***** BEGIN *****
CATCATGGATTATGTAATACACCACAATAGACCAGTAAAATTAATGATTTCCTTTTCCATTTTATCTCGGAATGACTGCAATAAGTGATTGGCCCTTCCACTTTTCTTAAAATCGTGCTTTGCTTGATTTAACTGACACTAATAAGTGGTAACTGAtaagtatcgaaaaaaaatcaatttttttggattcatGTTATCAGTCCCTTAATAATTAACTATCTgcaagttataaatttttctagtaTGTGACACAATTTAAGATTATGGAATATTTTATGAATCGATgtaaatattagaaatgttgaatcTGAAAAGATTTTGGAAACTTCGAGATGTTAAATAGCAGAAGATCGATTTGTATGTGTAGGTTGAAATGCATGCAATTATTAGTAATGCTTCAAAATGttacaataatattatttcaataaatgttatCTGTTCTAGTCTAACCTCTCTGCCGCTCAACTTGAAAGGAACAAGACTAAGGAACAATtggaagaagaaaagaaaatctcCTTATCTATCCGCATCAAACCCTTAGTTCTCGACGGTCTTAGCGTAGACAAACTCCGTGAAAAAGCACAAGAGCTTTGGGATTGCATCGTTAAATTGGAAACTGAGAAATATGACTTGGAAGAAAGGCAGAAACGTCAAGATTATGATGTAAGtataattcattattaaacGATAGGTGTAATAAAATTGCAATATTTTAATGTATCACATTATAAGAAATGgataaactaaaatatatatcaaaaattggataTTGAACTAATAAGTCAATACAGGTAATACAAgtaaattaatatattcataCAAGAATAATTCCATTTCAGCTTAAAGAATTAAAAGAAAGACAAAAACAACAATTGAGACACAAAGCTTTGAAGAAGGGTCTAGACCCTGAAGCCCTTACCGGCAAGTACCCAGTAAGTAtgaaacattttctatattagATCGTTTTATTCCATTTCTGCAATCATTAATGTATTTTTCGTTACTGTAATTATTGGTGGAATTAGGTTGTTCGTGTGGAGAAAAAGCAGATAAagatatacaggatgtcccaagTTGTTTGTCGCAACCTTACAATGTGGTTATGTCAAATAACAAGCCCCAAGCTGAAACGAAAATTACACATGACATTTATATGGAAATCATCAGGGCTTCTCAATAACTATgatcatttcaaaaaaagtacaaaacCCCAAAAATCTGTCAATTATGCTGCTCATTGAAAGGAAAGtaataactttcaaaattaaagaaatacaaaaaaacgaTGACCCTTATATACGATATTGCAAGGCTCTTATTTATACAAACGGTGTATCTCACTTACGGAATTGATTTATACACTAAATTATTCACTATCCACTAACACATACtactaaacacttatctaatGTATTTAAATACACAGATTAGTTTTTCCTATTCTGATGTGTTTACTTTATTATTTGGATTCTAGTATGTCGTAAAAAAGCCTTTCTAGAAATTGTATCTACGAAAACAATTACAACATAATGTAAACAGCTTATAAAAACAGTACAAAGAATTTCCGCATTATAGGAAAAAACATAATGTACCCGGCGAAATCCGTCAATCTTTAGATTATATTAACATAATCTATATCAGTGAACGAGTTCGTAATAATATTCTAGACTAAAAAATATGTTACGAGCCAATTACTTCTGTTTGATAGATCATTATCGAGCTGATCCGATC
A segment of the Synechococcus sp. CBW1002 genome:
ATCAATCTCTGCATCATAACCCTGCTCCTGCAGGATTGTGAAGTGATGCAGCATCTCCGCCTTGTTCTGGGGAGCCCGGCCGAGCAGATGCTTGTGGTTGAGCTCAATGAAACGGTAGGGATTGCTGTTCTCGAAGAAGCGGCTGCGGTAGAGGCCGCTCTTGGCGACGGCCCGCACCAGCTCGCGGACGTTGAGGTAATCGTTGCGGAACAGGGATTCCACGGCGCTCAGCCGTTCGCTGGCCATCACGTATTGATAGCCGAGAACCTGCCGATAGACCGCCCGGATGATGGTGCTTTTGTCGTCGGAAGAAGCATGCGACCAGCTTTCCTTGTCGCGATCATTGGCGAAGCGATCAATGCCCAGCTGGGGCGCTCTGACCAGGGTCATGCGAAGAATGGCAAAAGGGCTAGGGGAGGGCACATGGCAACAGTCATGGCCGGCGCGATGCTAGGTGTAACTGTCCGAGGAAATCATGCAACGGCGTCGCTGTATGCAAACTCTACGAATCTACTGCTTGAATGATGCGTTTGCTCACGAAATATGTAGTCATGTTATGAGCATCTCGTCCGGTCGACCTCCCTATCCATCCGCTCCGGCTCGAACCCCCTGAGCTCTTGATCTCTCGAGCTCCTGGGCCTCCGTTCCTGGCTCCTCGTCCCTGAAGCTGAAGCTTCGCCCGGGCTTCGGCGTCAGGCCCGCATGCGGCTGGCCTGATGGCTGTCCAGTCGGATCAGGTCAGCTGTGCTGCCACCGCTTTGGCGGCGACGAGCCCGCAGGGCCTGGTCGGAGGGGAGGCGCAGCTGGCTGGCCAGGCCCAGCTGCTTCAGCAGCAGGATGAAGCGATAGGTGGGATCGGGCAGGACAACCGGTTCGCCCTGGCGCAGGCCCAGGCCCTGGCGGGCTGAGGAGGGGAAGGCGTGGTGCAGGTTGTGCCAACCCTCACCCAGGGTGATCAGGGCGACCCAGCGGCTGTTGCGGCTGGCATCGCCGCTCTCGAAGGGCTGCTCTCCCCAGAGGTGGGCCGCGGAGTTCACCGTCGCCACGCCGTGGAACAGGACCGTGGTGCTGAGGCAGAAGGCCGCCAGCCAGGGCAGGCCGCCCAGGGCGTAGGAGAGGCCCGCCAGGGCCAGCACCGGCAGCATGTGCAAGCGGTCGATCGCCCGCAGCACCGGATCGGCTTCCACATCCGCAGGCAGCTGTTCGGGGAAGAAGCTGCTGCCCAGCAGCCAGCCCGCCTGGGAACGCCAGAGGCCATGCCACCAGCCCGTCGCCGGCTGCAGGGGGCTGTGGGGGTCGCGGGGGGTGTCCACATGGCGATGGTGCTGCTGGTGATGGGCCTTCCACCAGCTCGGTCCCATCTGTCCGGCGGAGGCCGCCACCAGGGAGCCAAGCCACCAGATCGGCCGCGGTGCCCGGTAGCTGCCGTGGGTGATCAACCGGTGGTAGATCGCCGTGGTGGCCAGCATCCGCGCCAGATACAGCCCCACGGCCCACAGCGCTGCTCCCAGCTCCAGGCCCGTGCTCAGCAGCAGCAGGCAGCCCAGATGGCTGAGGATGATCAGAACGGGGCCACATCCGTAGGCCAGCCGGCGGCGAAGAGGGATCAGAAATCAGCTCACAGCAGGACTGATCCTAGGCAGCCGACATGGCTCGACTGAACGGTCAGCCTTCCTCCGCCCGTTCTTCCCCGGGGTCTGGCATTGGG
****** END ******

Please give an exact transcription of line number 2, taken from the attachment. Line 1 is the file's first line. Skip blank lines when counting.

A segment of the Synechococcus sp. CBW1002 genome: